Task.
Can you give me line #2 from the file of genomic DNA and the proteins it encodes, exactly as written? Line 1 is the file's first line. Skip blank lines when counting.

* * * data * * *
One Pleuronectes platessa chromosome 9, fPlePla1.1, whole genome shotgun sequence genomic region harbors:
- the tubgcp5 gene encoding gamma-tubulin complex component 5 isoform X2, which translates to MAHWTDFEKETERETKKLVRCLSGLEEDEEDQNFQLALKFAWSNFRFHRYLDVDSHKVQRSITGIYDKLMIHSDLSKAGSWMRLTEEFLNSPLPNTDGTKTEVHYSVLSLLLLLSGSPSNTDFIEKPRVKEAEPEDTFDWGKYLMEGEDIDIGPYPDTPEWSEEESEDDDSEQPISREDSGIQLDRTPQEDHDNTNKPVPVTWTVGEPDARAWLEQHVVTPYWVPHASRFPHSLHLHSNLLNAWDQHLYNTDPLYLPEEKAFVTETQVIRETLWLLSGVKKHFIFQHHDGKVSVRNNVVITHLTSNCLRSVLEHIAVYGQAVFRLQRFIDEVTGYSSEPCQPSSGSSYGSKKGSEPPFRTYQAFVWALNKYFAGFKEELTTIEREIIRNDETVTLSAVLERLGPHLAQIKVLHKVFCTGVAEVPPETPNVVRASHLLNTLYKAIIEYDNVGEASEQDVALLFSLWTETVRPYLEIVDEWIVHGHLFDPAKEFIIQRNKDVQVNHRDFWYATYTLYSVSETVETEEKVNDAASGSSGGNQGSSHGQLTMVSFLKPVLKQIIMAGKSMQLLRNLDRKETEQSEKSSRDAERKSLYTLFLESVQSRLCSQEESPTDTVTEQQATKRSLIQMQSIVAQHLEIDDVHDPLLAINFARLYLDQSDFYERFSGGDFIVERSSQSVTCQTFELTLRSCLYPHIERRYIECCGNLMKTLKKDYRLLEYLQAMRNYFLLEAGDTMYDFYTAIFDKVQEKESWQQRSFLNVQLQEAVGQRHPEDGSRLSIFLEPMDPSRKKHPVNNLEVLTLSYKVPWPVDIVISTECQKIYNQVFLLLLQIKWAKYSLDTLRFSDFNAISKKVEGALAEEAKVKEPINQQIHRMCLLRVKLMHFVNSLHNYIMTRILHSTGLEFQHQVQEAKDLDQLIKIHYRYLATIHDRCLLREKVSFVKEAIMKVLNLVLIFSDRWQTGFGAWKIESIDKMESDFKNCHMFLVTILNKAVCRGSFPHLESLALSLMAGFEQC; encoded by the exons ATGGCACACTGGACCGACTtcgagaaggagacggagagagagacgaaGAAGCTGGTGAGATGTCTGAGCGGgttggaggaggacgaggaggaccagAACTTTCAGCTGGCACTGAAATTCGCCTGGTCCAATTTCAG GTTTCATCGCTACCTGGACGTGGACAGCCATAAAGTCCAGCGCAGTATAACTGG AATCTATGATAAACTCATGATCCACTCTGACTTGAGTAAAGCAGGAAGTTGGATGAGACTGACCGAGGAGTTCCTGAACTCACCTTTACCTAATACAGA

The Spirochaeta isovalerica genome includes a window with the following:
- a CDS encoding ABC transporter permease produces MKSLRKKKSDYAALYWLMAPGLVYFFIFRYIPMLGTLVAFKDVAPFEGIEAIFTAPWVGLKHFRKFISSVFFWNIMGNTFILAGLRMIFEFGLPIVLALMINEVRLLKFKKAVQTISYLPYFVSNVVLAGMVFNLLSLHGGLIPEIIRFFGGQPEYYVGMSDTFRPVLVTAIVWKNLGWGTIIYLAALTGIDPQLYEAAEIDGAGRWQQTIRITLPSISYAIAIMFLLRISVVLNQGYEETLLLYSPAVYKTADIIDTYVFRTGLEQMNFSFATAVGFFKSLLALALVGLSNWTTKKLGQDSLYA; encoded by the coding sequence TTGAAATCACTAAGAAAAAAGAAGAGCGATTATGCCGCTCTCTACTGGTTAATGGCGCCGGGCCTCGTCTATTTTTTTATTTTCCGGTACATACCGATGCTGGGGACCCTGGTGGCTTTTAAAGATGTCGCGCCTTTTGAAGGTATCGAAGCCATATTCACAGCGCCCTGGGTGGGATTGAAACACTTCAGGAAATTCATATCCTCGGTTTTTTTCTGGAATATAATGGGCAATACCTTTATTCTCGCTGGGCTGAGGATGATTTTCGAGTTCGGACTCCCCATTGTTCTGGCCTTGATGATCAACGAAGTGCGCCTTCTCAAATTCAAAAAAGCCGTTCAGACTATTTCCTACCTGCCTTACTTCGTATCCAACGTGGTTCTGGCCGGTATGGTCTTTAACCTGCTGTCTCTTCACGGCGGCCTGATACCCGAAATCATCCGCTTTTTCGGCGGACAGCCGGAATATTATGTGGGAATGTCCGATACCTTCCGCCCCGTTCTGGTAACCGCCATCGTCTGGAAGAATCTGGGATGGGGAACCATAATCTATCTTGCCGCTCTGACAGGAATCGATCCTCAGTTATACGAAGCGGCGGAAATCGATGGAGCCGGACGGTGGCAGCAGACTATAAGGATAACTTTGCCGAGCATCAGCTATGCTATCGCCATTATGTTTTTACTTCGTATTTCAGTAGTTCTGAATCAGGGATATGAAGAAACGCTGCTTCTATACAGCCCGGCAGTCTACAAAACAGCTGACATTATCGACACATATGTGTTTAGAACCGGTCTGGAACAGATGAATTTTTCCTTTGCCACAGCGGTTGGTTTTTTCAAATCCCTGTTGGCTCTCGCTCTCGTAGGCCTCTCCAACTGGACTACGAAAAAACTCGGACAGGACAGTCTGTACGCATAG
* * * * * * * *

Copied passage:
- the tubgcp5 gene encoding gamma-tubulin complex component 5 isoform X2, which translates to MAHWTDFEKETERETKKLVRCLSGLEEDEEDQNFQLALKFAWSNFRFHRYLDVDSHKVQRSITGIYDKLMIHSDLSKAGSWMRLTEEFLNSPLPNTDGTKTEVHYSVLSLLLLLSGSPSNTDFIEKPRVKEAEPEDTFDWGKYLMEGEDIDIGPYPDTPEWSEEESEDDDSEQPISREDSGIQLDRTPQEDHDNTNKPVPVTWTVGEPDARAWLEQHVVTPYWVPHASRFPHSLHLHSNLLNAWDQHLYNTDPLYLPEEKAFVTETQVIRETLWLLSGVKKHFIFQHHDGKVSVRNNVVITHLTSNCLRSVLEHIAVYGQAVFRLQRFIDEVTGYSSEPCQPSSGSSYGSKKGSEPPFRTYQAFVWALNKYFAGFKEELTTIEREIIRNDETVTLSAVLERLGPHLAQIKVLHKVFCTGVAEVPPETPNVVRASHLLNTLYKAIIEYDNVGEASEQDVALLFSLWTETVRPYLEIVDEWIVHGHLFDPAKEFIIQRNKDVQVNHRDFWYATYTLYSVSETVETEEKVNDAASGSSGGNQGSSHGQLTMVSFLKPVLKQIIMAGKSMQLLRNLDRKETEQSEKSSRDAERKSLYTLFLESVQSRLCSQEESPTDTVTEQQATKRSLIQMQSIVAQHLEIDDVHDPLLAINFARLYLDQSDFYERFSGGDFIVERSSQSVTCQTFELTLRSCLYPHIERRYIECCGNLMKTLKKDYRLLEYLQAMRNYFLLEAGDTMYDFYTAIFDKVQEKESWQQRSFLNVQLQEAVGQRHPEDGSRLSIFLEPMDPSRKKHPVNNLEVLTLSYKVPWPVDIVISTECQKIYNQVFLLLLQIKWAKYSLDTLRFSDFNAISKKVEGALAEEAKVKEPINQQIHRMCLLRVKLMHFVNSLHNYIMTRILHSTGLEFQHQVQEAKDLDQLIKIHYRYLATIHDRCLLREKVSFVKEAIMKVLNLVLIFSDRWQTGFGAWKIESIDKMESDFKNCHMFLVTILNKAVCRGSFPHLESLALSLMAGFEQC; encoded by the exons ATGGCACACTGGACCGACTtcgagaaggagacggagagagagacgaaGAAGCTGGTGAGATGTCTGAGCGGgttggaggaggacgaggaggaccagAACTTTCAGCTGGCACTGAAATTCGCCTGGTCCAATTTCAG GTTTCATCGCTACCTGGACGTGGACAGCCATAAAGTCCAGCGCAGTATAACTGG AATCTATGATAAACTCATGATCCACTCTGACTTGAGTAAAGCAGGAAGTTGGATGAGACTGACCGAGGAGTTCCTGAACTCACCTTTACCTAATACAGA